To make matters worse, with perfect timing, Enbridge has had another oil spill, almost exactly two years after the disastrous spill in the Kalamazoo River that Bloomberg describes in an anniversary piece Enbridge’s Quiet $765 Million Oil Spill – the Globe & Mail states the obvious: The news will not help Enbridge build public trust in its network, which has come under scrutiny following several high-profile incidents, including a spill in Alberta last month and the massive leak in Michigan two years ago. Less diplomatically, Congressman Ed Markey, the top Democrat on the Natural Resources Committee, said in a statement,”Enbridge is fast becoming to the Midwest what BP was to the Gulf of Mexico, posing troubling risks to the environment.” It will be noted that on the same day as the spill, Enbridge gets OK to reverse pipeline flow east – at least the National Energy Board approved the change with safety conditions attached.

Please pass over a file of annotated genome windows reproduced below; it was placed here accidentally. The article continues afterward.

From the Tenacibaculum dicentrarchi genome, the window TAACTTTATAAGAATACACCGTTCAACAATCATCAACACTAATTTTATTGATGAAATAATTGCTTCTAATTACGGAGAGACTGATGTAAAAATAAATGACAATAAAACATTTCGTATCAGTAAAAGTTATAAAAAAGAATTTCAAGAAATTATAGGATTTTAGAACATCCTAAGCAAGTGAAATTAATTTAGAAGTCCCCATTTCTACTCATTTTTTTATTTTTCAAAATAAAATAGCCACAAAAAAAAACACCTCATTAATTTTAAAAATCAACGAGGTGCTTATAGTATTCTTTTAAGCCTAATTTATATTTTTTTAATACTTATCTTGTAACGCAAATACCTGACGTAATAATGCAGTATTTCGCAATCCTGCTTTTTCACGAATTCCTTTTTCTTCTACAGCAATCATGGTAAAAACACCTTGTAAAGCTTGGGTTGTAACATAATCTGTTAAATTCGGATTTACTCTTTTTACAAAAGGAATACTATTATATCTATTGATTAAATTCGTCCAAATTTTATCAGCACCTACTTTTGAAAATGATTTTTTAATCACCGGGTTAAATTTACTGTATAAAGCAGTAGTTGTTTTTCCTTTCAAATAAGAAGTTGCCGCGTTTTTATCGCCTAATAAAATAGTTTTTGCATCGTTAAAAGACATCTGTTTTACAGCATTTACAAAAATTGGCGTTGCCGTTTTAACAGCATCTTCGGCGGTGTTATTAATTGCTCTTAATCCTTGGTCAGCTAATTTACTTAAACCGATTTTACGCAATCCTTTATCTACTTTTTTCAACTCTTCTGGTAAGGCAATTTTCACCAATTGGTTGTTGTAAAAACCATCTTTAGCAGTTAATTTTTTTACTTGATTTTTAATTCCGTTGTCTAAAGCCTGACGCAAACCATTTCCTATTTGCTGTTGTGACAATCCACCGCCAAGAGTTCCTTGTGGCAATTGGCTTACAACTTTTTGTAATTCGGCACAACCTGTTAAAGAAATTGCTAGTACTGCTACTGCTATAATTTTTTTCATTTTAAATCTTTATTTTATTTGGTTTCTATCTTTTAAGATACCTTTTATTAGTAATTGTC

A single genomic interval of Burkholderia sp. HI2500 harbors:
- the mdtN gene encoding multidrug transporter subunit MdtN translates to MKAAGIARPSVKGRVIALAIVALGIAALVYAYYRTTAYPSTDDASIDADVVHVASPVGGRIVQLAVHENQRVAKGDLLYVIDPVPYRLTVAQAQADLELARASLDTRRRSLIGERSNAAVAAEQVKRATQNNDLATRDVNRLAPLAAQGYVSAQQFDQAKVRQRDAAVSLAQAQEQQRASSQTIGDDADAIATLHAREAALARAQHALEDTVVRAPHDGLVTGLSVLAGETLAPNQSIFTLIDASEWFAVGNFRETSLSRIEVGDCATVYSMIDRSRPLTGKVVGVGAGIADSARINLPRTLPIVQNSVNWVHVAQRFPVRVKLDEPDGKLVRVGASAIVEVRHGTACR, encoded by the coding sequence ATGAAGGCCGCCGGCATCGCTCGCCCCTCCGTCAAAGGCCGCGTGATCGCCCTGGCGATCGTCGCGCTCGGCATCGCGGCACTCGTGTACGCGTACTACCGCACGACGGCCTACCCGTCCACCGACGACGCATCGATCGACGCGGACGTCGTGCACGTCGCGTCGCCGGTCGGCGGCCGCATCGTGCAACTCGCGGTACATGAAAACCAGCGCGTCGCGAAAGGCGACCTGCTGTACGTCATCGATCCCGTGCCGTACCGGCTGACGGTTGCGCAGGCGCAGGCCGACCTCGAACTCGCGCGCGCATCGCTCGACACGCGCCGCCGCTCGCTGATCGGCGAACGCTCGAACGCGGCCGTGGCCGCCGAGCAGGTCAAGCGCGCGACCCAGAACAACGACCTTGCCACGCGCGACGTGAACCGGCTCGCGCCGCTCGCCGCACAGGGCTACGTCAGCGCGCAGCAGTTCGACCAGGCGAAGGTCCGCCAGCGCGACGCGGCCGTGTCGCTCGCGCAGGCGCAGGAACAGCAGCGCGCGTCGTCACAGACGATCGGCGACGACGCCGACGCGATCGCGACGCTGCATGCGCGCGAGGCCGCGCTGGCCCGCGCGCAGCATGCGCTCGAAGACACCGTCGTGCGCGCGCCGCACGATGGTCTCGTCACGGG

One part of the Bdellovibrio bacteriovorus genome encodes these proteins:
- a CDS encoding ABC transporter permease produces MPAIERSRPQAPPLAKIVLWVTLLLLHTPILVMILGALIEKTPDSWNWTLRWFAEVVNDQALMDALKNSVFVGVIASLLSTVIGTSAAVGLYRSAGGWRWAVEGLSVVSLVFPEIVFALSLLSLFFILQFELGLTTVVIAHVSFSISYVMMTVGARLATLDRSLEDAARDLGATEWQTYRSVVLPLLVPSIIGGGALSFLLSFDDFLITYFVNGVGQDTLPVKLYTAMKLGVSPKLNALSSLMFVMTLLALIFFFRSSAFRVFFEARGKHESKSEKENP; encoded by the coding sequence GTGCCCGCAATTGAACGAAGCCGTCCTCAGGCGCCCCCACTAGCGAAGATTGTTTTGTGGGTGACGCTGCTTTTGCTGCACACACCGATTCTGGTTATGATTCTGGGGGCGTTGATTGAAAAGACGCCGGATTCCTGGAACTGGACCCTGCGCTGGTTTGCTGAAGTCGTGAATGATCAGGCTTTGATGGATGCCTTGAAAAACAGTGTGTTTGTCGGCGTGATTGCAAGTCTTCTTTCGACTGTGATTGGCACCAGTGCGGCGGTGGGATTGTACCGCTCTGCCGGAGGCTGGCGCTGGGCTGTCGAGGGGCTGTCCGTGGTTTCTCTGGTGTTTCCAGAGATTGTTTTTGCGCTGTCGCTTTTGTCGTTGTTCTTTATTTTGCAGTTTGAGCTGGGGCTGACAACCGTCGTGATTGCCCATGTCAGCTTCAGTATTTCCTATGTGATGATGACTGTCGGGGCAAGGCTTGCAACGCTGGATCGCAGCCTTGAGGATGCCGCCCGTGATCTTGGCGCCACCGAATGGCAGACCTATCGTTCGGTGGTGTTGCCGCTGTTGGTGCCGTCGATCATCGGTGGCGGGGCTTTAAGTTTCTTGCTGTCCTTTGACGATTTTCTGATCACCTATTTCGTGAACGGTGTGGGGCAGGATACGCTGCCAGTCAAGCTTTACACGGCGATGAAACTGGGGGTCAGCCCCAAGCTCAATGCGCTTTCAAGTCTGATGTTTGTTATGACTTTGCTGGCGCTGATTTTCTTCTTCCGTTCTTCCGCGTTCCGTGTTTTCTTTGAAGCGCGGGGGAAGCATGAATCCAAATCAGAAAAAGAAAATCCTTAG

More on energy
While the deal between Nexen and CNOOC (China National Offshore Oil Co.) must be approved by Investment Canada and the Competition Bureau to go ahead, it may also require approval of U.S. regulators because of Nexen’s offshore holdings in the U.S. Gulf of Mexico.
Don’t miss the debate between two Wednesday Nighters, David (Jones) Exploiting existing oil options is more practical than the alternatives vs. David (Kilgour): Use oil revenues to invest in alternative and renewable energy solutions

We think it best to say as little as possible about Mitt Romney’s not-so-excellent adventure in London, but will watch with curiosity his progress in Israel and Poland.